By NBC’s Pete Carril
Just before last night’s debate, Gov. Mitt Romney’s personal aide tweeted a photo of the candidate tapping a sign reading “Clear Eyes, Full Heart, Can’t Lose”, superimposed over a Romney campaign “R.” While it’s not clear when the photo was taken, it could renew an argument with television executive Peter Berg. Berg, creator of the wildly popular high school football drama “Friday Night Lights” from which the slogan originates, requested that the Romney campaign stop using “Clear Eyes, Full Heart, Can’t Lose” to characterize their campaign. In a letter obtained by the Hollywood Reporter, Berg asks Romney to “come up with your own campaign slogan”, and adds “Your politics and campaign are clearly not aligned with the themes we portrayed in our series.”
This is not the first time that the Romney-Ryan ticket is being told to refrain from using the creations of others to characterize their political ideas or campaign beliefs. After Paul Ryan told the New York Times in August that he counts popular alternative-metal band “Rage Against the Machine” as one of his favorite artists, Rage guitarist Tom Morello responded by saying in a Rolling Stone Op-Ed that Paul Ryan “is the embodiment of the machine that our music has been raging against for two decades.”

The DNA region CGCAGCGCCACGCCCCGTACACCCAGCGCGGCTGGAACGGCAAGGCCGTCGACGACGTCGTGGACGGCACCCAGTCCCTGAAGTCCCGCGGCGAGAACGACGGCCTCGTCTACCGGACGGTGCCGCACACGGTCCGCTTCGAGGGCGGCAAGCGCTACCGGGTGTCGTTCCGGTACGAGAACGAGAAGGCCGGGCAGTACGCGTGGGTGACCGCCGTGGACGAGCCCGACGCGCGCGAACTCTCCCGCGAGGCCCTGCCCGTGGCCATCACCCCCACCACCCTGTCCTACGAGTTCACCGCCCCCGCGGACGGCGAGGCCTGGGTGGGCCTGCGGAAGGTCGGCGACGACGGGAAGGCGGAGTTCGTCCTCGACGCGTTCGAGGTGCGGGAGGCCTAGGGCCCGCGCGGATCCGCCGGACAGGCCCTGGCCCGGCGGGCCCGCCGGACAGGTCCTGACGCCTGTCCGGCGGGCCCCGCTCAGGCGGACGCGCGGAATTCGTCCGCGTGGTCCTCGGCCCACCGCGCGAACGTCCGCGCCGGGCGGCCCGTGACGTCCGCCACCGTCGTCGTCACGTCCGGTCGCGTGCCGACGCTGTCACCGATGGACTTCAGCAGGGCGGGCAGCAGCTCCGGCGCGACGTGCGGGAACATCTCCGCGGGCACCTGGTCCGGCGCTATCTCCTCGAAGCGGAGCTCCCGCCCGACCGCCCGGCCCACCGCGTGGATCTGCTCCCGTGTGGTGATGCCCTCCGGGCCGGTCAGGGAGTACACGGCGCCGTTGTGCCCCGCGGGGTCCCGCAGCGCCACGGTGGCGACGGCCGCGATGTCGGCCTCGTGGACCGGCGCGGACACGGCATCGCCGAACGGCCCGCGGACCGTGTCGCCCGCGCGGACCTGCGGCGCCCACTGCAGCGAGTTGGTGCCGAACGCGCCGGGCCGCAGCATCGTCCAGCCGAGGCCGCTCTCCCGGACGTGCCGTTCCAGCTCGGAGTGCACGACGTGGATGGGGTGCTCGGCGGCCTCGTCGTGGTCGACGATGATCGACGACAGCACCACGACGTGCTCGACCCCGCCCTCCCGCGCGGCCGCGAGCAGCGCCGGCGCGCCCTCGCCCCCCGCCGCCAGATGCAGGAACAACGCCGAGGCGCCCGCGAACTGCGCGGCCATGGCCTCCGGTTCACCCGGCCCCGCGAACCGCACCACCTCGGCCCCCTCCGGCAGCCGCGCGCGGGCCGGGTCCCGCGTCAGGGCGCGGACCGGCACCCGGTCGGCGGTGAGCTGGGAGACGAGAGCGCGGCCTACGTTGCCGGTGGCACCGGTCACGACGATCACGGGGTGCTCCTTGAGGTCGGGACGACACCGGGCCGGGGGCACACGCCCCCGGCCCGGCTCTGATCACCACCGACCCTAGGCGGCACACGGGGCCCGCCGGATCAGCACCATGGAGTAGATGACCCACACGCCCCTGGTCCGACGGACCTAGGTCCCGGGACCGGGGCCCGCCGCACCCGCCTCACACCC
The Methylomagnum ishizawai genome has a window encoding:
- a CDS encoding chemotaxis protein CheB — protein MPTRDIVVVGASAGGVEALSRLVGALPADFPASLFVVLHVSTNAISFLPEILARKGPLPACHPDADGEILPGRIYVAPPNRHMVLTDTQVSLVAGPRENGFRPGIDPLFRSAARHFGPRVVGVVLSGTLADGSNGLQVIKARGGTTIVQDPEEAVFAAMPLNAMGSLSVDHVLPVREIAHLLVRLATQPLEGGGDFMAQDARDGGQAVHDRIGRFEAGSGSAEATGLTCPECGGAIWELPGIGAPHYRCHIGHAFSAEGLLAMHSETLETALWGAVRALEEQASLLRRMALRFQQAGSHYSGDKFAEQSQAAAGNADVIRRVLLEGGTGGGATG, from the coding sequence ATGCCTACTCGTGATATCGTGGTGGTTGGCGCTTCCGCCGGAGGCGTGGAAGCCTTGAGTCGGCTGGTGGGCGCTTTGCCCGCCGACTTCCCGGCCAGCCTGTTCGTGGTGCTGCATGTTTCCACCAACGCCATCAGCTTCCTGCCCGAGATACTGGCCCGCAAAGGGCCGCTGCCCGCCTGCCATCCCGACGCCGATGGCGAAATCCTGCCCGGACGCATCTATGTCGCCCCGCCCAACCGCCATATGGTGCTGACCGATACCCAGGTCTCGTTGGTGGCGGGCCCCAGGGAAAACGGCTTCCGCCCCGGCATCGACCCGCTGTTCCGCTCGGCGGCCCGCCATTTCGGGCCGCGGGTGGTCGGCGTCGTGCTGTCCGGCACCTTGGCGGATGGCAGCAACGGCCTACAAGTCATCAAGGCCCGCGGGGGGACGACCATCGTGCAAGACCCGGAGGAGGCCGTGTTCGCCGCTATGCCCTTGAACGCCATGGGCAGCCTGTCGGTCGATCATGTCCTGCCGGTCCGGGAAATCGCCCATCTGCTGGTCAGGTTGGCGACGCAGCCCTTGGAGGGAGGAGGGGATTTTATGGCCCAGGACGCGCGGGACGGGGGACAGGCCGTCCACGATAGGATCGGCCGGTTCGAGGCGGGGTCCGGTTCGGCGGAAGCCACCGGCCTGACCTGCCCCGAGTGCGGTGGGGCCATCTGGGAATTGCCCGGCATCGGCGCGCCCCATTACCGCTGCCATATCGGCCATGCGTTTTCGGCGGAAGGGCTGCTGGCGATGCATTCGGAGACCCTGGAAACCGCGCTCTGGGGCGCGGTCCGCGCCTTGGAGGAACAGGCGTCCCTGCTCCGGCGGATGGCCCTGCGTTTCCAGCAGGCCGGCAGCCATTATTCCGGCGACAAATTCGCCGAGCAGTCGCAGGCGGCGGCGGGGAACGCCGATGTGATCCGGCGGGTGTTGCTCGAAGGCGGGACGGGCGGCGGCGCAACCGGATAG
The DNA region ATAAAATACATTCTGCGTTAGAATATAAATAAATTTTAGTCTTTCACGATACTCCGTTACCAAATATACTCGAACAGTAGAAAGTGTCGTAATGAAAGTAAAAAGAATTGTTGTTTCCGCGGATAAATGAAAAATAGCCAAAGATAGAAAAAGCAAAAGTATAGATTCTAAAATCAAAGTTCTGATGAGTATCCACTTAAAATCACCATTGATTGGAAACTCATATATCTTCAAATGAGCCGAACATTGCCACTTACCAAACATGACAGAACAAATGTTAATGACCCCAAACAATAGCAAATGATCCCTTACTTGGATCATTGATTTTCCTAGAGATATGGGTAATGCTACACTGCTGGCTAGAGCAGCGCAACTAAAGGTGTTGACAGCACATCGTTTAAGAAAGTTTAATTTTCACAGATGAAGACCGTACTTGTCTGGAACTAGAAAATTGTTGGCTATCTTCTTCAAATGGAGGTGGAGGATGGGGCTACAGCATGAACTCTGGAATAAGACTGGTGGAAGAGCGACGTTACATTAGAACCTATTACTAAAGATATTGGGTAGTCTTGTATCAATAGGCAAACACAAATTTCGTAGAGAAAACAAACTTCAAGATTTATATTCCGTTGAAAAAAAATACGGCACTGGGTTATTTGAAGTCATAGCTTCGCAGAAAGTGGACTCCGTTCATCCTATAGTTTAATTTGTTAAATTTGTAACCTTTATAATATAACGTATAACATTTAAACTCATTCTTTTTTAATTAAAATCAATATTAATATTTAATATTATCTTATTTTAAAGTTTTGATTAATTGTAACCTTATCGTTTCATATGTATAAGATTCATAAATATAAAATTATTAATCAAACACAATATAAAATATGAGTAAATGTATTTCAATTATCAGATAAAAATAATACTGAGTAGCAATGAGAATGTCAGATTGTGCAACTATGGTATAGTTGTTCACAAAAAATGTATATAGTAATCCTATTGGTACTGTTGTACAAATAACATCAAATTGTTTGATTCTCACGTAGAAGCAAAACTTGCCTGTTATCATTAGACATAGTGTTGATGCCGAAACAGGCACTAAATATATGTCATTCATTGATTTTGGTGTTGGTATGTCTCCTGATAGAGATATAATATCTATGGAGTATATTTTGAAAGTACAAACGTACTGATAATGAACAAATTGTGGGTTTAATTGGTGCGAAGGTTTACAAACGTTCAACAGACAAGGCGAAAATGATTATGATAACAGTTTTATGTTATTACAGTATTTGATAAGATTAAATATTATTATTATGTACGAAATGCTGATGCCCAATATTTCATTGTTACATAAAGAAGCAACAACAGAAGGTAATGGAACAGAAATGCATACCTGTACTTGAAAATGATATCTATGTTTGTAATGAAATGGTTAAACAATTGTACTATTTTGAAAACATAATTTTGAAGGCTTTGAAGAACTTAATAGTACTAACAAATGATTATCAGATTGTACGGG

The top of the ticket was recently in a similar “stop-using-our-creations” scenario when his campaign took a liking to Silversun Pickups song “Panic Switch”, and began playing it at events. Guitarist Brian Aubert issued a statement similar to that of Berg’s, saying “We don’t like people going behind our backs, using our music without asking, and we don’t like the Romney campaign”. With only a handful of days left until the election, the candidate is working from a limited playlist, and on limited time.